Fans and shareholders of Tesla are making stronger and louder arguments about the future of their favorite company. In them, they draw analogies to one of the most successful brands and businesses in the history of capitalism. They suggest that automaking may go the way of handset manufacturing and that – for Tesla TSLA, +3.43%
– there is a strong resemblance to the Apple AAPL, -1.82%
vs. Nokia/Blackberry/Ericsson/Motorola dynamic.
For those that don’t know, in the early 2000s it was unimaginable that these legacy mobile phone manufacturers could disappear. In 2006, Research in Motion (RIM), the company making BlackBerrys, lost a patent suit against NTP and a U.S. District Court judge slapped an injunction on sales. The Defense Department stepped in, claiming that a Blackberry injunction was a threat to national security. Meanwhile, industry leader Nokia held a 40% market share and by the end of 2007 sported a $230 billion market cap.
But something else happened in 2007.
Steve Jobs introduced the iPhone.
And that changed the game for Nokia, Blackberry and the entire industry, forever.
Coincidentally, Jobs introduced that iPhone seven months after Tesla introduced the Roadster at the San Francisco International Auto Show. Fast forward to 2021, and the bulls are suggesting that Apple’s overwhelming success in handset manufacturing can be mirrored in automobile manufacturing by Elon Musk’s Tesla.
For this to happen, let’s first assume that within 15 years buyers will demand a broadly similar “form factor” for any vehicle. Today, there are 250 brands of cars sold to fit all appetites and budgets, and perhaps over 1,000 trims. Meanwhile, thanks to the iPhone, handset hardware has gone from a myriad of styles, sizes and forms to basically one.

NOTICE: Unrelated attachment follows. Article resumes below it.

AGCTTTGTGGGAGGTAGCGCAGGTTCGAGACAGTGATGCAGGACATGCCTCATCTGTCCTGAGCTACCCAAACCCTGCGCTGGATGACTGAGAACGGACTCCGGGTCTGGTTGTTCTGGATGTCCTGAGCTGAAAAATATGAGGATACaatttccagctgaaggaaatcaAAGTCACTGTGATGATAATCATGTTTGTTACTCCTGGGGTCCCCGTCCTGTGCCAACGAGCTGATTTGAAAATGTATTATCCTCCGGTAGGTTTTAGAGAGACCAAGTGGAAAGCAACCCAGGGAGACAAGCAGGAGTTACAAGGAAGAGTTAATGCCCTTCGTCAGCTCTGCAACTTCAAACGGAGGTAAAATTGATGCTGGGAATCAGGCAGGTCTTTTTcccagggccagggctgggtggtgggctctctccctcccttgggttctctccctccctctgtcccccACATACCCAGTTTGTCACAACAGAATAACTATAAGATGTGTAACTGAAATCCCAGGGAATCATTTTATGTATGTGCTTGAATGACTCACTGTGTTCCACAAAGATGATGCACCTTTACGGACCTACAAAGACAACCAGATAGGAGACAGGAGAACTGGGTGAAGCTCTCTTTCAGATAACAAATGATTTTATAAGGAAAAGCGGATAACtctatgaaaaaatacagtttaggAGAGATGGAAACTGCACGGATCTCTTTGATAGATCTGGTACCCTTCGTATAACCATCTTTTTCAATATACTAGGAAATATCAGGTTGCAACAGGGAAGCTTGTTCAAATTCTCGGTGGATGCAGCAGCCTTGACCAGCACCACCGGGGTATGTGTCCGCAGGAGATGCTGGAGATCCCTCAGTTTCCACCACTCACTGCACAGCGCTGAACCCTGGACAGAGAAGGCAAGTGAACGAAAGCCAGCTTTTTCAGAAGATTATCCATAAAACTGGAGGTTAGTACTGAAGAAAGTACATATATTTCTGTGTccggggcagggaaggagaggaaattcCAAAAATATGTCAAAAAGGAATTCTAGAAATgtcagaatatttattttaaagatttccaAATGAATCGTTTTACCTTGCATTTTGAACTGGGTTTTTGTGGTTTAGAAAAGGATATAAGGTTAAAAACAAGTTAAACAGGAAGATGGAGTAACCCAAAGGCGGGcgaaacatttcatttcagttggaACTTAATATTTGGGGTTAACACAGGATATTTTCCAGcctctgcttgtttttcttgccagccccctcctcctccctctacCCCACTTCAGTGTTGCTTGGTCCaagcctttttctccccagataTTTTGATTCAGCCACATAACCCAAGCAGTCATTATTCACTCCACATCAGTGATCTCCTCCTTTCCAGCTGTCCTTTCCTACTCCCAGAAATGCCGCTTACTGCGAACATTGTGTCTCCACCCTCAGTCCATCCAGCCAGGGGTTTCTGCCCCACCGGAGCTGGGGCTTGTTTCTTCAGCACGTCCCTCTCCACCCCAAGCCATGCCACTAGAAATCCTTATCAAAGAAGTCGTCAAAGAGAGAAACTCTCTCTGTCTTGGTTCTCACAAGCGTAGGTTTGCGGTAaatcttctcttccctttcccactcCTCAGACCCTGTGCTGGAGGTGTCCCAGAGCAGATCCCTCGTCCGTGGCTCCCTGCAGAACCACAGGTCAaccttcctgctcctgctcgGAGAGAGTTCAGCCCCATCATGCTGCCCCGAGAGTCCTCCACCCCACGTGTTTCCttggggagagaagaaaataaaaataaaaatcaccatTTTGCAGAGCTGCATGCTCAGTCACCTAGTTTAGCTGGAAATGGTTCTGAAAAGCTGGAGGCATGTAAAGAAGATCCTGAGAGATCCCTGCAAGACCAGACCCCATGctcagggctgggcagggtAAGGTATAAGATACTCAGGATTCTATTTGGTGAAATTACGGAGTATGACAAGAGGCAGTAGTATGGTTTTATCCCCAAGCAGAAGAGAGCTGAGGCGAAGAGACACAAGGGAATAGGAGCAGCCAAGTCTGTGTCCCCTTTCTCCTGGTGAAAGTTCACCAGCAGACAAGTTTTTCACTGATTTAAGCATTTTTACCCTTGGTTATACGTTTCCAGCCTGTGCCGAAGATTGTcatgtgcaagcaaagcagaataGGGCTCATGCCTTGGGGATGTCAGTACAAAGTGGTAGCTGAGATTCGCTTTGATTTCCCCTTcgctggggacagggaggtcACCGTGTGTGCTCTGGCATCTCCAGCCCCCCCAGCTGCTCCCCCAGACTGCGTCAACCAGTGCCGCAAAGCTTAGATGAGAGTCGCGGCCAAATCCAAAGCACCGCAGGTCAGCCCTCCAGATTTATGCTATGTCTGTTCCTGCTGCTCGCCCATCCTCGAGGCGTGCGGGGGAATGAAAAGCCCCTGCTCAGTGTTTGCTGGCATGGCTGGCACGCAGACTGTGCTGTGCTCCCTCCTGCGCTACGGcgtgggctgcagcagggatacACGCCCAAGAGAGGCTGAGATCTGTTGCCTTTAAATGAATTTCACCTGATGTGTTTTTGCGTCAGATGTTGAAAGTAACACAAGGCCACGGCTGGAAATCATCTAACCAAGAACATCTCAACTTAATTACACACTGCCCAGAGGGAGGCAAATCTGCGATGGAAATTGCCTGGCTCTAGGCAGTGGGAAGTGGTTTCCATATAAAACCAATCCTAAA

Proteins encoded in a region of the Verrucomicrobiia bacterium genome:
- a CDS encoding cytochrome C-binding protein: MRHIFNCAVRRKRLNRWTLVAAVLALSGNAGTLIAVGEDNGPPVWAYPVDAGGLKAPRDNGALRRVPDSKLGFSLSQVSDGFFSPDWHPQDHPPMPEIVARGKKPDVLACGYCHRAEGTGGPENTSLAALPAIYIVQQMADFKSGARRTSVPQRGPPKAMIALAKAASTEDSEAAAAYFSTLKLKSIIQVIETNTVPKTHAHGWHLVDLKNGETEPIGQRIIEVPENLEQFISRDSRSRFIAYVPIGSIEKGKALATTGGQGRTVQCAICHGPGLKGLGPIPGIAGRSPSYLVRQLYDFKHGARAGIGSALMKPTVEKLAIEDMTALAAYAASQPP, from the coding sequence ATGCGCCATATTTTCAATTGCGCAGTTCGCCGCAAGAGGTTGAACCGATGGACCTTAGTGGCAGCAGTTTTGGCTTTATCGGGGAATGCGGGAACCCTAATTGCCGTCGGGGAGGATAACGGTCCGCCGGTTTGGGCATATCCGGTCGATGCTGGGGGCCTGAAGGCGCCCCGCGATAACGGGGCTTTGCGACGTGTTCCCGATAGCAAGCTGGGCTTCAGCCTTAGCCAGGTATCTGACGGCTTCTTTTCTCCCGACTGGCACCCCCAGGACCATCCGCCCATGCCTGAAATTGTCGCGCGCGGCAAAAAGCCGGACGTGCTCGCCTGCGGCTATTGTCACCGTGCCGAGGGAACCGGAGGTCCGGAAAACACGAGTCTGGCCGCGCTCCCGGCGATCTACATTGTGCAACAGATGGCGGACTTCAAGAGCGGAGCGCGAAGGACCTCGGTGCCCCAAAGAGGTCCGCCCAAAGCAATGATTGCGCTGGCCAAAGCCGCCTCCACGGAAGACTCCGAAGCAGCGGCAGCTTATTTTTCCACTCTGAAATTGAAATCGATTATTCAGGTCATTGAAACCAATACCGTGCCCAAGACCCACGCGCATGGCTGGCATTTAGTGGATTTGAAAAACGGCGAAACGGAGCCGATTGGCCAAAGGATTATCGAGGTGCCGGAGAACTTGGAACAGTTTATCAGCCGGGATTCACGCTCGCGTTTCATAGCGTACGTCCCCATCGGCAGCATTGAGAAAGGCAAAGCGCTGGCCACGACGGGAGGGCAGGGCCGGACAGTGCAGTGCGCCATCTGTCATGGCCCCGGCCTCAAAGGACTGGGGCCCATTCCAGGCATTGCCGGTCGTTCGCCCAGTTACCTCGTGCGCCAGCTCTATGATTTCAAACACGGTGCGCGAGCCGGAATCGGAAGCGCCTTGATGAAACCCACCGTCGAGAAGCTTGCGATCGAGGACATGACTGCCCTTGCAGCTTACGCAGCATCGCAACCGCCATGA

Similarly, let’s imagine that the production and value of automobiles and light trucks will become less about the style or performance that is demanded and instead mostly about the software inside the vehicle.
Finally (and this is a huge debate, but) let’s presuppose that Tesla will have better software – most importantly better autonomous driving capability – than any other vendor or manufacturer, whether in Silicon Valley, Detroit, Wolfsburg or elsewhere.
In other words, let’s assume that Tesla is going to become the Apple of automakers.
To do this, we need to ignore that Apple is not just a handset manufacturer. In the first three quarters this year, it reported over $150 billion of iPhone sales, which represented 55% of total sales. It also reported sales from the “Services” segment, which included sales from advertising, digital content, AppleCare and other lines. If we assume all that revenue was driven by the iPhone (even though not all was), then we get the iPhone representing about 65%-70% of Apple’s sales.
This implies Apple has a substantial business (about $110 billion this year) selling Macs, iPads, wearables and accessories too. So in our “Tesla is Apple” analogy, we need to assume that Tesla will make similar extensions into new products.
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